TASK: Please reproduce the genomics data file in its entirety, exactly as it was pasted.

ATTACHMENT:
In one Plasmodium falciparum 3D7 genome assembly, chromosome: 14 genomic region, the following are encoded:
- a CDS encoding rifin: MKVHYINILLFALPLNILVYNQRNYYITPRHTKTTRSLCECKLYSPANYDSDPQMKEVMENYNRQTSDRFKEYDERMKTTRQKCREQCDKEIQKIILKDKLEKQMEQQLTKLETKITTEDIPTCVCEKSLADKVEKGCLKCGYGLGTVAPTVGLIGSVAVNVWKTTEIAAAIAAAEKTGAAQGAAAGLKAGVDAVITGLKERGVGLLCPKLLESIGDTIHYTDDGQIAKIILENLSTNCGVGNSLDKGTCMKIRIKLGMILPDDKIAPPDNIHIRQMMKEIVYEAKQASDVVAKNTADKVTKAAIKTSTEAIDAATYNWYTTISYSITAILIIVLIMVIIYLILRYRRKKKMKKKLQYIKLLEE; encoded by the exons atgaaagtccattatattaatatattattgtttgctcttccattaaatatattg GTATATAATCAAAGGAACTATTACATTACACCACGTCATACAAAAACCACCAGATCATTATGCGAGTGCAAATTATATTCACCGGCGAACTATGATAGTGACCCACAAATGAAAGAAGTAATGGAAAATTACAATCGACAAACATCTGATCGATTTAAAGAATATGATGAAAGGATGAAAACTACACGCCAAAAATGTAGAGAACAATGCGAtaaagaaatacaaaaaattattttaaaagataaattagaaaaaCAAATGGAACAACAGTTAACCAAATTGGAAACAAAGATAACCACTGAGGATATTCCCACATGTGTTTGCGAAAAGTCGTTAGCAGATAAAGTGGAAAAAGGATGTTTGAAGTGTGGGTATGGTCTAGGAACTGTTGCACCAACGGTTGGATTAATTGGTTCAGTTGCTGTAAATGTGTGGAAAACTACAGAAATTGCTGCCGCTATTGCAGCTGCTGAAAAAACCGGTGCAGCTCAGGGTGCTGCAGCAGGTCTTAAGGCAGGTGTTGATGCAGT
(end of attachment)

In one Plasmodium falciparum 3D7 genome assembly, chromosome: 14 genomic region, the following are encoded:
- a CDS encoding rifin: MKVHYINILLFALPLNILVYNQRNYYITPRHTKTTRSLCECKLYSPANYDSDPQMKEVMENYNRQTSDRFKEYDERMKTTRQKCREQCDKEIQKIILKDKLEKQMEQQLTKLETKITTEDIPTCVCEKSLADKVEKGCLKCGYGLGTVAPTVGLIGSVAVNVWKTTEIAAAIAAAEKTGAAQGAAAGLKAGVDAVITGLKERGVGLLCPKLLESIGDTIHYTDDGQIAKIILENLSTNCGVGNSLDKGTCMKIRIKLGMILPDDKIAPPDNIHIRQMMKEIVYEAKQASDVVAKNTADKVTKAAIKTSTEAIDAATYNWYTTISYSITAILIIVLIMVIIYLILRYRRKKKMKKKLQYIKLLEE; encoded by the exons atgaaagtccattatattaatatattattgtttgctcttccattaaatatattg GTATATAATCAAAGGAACTATTACATTACACCACGTCATACAAAAACCACCAGATCATTATGCGAGTGCAAATTATATTCACCGGCGAACTATGATAGTGACCCACAAATGAAAGAAGTAATGGAAAATTACAATCGACAAACATCTGATCGATTTAAAGAATATGATGAAAGGATGAAAACTACACGCCAAAAATGTAGAGAACAATGCGAtaaagaaatacaaaaaattattttaaaagataaattagaaaaaCAAATGGAACAACAGTTAACCAAATTGGAAACAAAGATAACCACTGAGGATATTCCCACATGTGTTTGCGAAAAGTCGTTAGCAGATAAAGTGGAAAAAGGATGTTTGAAGTGTGGGTATGGTCTAGGAACTGTTGCACCAACGGTTGGATTAATTGGTTCAGTTGCTGTAAATGTGTGGAAAACTACAGAAATTGCTGCCGCTATTGCAGCTGCTGAAAAAACCGGTGCAGCTCAGGGTGCTGCAGCAGGTCTTAAGGCAGGTGTTGATGCAGT